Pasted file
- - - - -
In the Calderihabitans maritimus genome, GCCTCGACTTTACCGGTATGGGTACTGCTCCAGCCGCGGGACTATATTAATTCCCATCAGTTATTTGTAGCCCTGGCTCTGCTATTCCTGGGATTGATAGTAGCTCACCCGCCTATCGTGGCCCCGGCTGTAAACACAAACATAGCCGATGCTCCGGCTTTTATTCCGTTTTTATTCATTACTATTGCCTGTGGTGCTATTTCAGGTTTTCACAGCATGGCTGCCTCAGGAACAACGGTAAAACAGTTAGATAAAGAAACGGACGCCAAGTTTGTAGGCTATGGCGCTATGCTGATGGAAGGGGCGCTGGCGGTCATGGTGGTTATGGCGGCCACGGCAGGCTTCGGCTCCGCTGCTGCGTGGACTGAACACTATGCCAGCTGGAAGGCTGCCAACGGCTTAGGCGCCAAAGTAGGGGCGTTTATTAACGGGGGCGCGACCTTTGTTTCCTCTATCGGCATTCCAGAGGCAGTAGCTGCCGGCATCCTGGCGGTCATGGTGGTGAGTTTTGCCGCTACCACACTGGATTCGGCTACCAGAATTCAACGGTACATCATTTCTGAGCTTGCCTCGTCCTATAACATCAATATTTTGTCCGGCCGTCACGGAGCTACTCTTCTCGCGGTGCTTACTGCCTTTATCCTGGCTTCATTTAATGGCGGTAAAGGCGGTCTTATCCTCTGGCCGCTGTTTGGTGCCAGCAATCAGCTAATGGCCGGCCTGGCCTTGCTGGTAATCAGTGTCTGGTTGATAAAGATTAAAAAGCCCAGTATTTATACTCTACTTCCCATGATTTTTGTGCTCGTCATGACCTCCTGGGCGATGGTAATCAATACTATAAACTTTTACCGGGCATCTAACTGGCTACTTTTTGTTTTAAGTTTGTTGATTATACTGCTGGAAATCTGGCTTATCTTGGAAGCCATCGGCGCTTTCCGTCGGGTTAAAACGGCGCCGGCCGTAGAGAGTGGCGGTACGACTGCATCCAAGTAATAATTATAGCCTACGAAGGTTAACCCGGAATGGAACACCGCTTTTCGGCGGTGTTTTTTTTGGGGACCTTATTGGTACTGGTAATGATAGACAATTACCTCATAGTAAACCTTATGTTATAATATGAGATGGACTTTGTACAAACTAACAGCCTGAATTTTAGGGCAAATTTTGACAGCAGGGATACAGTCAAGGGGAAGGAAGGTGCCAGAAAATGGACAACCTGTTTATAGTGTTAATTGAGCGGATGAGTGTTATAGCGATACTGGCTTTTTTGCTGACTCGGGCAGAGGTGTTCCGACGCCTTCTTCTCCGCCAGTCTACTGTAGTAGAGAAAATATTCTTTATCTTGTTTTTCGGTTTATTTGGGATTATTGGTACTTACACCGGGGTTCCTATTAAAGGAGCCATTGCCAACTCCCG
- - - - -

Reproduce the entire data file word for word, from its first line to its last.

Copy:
In the Calderihabitans maritimus genome, GCCTCGACTTTACCGGTATGGGTACTGCTCCAGCCGCGGGACTATATTAATTCCCATCAGTTATTTGTAGCCCTGGCTCTGCTATTCCTGGGATTGATAGTAGCTCACCCGCCTATCGTGGCCCCGGCTGTAAACACAAACATAGCCGATGCTCCGGCTTTTATTCCGTTTTTATTCATTACTATTGCCTGTGGTGCTATTTCAGGTTTTCACAGCATGGCTGCCTCAGGAACAACGGTAAAACAGTTAGATAAAGAAACGGACGCCAAGTTTGTAGGCTATGGCGCTATGCTGATGGAAGGGGCGCTGGCGGTCATGGTGGTTATGGCGGCCACGGCAGGCTTCGGCTCCGCTGCTGCGTGGACTGAACACTATGCCAGCTGGAAGGCTGCCAACGGCTTAGGCGCCAAAGTAGGGGCGTTTATTAACGGGGGCGCGACCTTTGTTTCCTCTATCGGCATTCCAGAGGCAGTAGCTGCCGGCATCCTGGCGGTCATGGTGGTGAGTTTTGCCGCTACCACACTGGATTCGGCTACCAGAATTCAACGGTACATCATTTCTGAGCTTGCCTCGTCCTATAACATCAATATTTTGTCCGGCCGTCACGGAGCTACTCTTCTCGCGGTGCTTACTGCCTTTATCCTGGCTTCATTTAATGGCGGTAAAGGCGGTCTTATCCTCTGGCCGCTGTTTGGTGCCAGCAATCAGCTAATGGCCGGCCTGGCCTTGCTGGTAATCAGTGTCTGGTTGATAAAGATTAAAAAGCCCAGTATTTATACTCTACTTCCCATGATTTTTGTGCTCGTCATGACCTCCTGGGCGATGGTAATCAATACTATAAACTTTTACCGGGCATCTAACTGGCTACTTTTTGTTTTAAGTTTGTTGATTATACTGCTGGAAATCTGGCTTATCTTGGAAGCCATCGGCGCTTTCCGTCGGGTTAAAACGGCGCCGGCCGTAGAGAGTGGCGGTACGACTGCATCCAAGTAATAATTATAGCCTACGAAGGTTAACCCGGAATGGAACACCGCTTTTCGGCGGTGTTTTTTTTGGGGACCTTATTGGTACTGGTAATGATAGACAATTACCTCATAGTAAACCTTATGTTATAATATGAGATGGACTTTGTACAAACTAACAGCCTGAATTTTAGGGCAAATTTTGACAGCAGGGATACAGTCAAGGGGAAGGAAGGTGCCAGAAAATGGACAACCTGTTTATAGTGTTAATTGAGCGGATGAGTGTTATAGCGATACTGGCTTTTTTGCTGACTCGGGCAGAGGTGTTCCGACGCCTTCTTCTCCGCCAGTCTACTGTAGTAGAGAAAATATTCTTTATCTTGTTTTTCGGTTTATTTGGGATTATTGGTACTTACACCGGGGTTCCTATTAAAGGAGCCATTGCCAACTCCCG